In Braving the Wilderness, Brené Brown tells a story where she is presenting at a conference. In between scheduled events, Brené is talking with Roshi Joan Halifax and mentions that she feels like resting, but should probably go to the reception. Roshi responds with the following:
“Now it’s time to inhale. There is the in-breath and there is the out-breath, and it’s easy to believe that we must exhale all the time, without ever inhaling. But the inhale is absolutely essential if you want to continue to exhale.”
When I woke up this morning, this quote came to mind. Writing every day this week has completely transformed my week for the better. I have pushed myself to stay open, to talk to strangers, to feel what is happening around me and within me. And it has also felt like a long exhalation.
I struggle with knowing what will give me the inhale. I think it changes from day to day. These are some things that often feel like the inhale: resting, reading, talking to a safe person, surfing, weight training, watching TV or a movie, journaling, walking, or being in nature. You probably notice that these are pretty varied in terms of the physical or mental energy required. To know what will feel like the inhale, I have to find the knowing.
This morning I heard the knowing and it said I needed contact with my grounding people. Luckily I got a call from one of those people first thing. *Inhale* I am pretty good at ignoring the knowing, so it’s good her knowing told her to call. Then my sister called and we had a really meaningful conversation that I’ll probably share with you someday soon. *Inhale* Then I spent the day walking around DC looking at shops and museums, which did not feel like an inhale. Actually, it sort of felt like holding my breath. Do you ever feel like that?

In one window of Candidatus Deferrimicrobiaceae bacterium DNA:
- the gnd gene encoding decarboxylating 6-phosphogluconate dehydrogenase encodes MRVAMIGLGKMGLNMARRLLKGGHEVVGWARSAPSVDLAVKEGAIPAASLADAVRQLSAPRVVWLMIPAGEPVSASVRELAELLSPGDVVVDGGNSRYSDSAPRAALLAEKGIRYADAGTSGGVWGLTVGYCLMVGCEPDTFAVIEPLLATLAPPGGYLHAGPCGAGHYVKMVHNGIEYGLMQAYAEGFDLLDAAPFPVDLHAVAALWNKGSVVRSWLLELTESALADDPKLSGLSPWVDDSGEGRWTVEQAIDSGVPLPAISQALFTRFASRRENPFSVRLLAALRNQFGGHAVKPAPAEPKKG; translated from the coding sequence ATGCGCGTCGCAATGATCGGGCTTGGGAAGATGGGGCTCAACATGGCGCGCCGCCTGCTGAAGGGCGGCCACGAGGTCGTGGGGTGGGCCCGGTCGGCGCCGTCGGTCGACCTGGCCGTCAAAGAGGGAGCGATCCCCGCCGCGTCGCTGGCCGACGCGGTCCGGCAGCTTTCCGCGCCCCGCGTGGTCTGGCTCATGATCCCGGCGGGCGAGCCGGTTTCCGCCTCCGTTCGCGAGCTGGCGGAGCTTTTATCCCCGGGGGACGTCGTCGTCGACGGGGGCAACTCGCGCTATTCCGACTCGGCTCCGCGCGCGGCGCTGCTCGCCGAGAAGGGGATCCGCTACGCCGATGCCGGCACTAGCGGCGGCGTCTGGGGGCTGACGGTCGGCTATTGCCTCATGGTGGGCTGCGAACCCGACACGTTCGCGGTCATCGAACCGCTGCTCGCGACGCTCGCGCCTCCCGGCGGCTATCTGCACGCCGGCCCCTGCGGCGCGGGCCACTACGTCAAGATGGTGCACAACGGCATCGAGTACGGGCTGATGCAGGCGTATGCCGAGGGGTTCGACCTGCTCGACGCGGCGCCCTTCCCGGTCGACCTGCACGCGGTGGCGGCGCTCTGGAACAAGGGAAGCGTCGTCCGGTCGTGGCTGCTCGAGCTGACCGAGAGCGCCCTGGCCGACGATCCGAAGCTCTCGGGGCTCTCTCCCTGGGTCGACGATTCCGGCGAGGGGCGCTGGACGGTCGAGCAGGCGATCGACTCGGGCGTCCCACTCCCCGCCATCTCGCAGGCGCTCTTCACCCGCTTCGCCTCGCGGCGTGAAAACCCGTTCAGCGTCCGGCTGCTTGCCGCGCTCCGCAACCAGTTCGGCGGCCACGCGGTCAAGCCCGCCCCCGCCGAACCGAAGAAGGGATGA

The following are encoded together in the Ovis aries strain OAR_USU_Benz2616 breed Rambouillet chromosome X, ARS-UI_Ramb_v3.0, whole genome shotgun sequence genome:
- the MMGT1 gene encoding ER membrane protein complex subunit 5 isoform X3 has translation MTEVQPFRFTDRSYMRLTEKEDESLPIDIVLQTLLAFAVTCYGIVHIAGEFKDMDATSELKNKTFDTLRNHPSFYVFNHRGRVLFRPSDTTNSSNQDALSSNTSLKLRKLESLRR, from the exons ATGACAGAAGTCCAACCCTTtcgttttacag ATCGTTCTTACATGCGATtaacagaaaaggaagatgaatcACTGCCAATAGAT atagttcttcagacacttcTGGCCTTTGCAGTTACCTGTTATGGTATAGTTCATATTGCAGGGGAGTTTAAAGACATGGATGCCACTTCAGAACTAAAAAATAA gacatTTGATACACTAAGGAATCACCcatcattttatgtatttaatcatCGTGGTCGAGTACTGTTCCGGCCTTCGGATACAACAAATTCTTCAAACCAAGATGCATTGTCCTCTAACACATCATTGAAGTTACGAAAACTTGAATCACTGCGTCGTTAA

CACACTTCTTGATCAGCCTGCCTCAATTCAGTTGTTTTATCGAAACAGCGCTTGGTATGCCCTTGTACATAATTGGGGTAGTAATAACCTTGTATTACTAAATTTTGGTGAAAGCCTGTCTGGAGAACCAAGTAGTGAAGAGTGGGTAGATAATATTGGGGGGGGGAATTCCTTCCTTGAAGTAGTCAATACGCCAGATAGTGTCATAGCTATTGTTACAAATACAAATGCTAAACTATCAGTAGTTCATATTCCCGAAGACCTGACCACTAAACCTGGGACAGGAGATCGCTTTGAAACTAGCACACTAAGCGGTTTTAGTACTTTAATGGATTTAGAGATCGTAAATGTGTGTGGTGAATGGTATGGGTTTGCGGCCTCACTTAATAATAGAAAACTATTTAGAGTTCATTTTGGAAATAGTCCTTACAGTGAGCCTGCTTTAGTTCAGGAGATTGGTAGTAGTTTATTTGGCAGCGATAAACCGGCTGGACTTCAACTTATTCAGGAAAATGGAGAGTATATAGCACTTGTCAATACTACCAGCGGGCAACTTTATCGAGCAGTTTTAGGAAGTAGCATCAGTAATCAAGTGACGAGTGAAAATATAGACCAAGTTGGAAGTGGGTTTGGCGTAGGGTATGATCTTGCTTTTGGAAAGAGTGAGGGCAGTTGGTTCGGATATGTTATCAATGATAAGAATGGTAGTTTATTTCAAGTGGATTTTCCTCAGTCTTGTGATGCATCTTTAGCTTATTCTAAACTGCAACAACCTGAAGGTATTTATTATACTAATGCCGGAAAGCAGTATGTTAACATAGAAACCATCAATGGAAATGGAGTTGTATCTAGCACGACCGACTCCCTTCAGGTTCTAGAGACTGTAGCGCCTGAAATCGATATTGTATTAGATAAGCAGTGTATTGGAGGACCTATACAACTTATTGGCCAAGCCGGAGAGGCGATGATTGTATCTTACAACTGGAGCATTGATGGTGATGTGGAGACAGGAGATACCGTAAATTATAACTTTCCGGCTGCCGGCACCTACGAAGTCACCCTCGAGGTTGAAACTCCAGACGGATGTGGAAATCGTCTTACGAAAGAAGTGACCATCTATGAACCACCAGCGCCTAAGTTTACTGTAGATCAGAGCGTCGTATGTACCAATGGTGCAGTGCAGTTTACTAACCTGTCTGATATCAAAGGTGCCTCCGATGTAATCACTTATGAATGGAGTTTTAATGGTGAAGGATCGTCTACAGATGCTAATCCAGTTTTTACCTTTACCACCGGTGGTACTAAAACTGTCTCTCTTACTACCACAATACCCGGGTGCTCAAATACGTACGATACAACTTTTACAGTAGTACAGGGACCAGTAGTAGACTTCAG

After a few hours, I realized what I was doing. I was standing in the National Portrait Gallery (one of my favs) and I realized that my ability to absorb museum content had been completely exhausted. I had no more space in my mind or heart for any of it. It’s amazing how when you let go of the shoulds, like I should be enjoying this city or I shouldn’t just sit in my hotel room, you get instant clarity. I walked out, got some lunch (hunger was also probably part of the problem) and caught the Metro back to my hotel.
I called my parents and had a long conversation with them about all kinds of things. We get on lots of tangents these days! *Inhale* Then I sat down to write for the blog because I promised a post every day. I started five or six different things. Nothing was flowing. Then that gentle nudge of a thought came back to me, “ Inhale.”
I went down to the hotel coffee bar and got a yogurt and a drink (FOR FREE! Because the universe loves me…or the clerk was feeling lazy). I came back up to my room, ate the yogurt and wrote for MYSELF. This is such a powerful, cleansing exercise for me. To write for the audience of ME! It’s the best thing I do for my mental health. And this is the beginning of what I wrote: “My writing is feeling too forced. It seems like I have been exhaling for 5 days straight and I’m out of air. My lungs are empty. I need some oxygen. I think that’s why I’m having some trouble getting the words out tonight.” Then I wrote about what is really weighing on my mind. After putting all of that on the page, I was able to write this post for you.
Each one of us has the desire to create. The medium varies. The frequency with which we attempt it. The size and scope of each creation. The purpose. But the medium we ARE ALL working in is life. We are all creating a life. It’s a massive and tedious undertaking. The ability to keep creating with intention is crucially dependent on our willingness to allow for the inhale and the exhale.
So I write this as a reminder to myself—don’t fight the inhale! And do it fiercely, like this ancient, prophetic priestess.
Stay tuned for more medical testing tomorrow! Namaste and goodnight.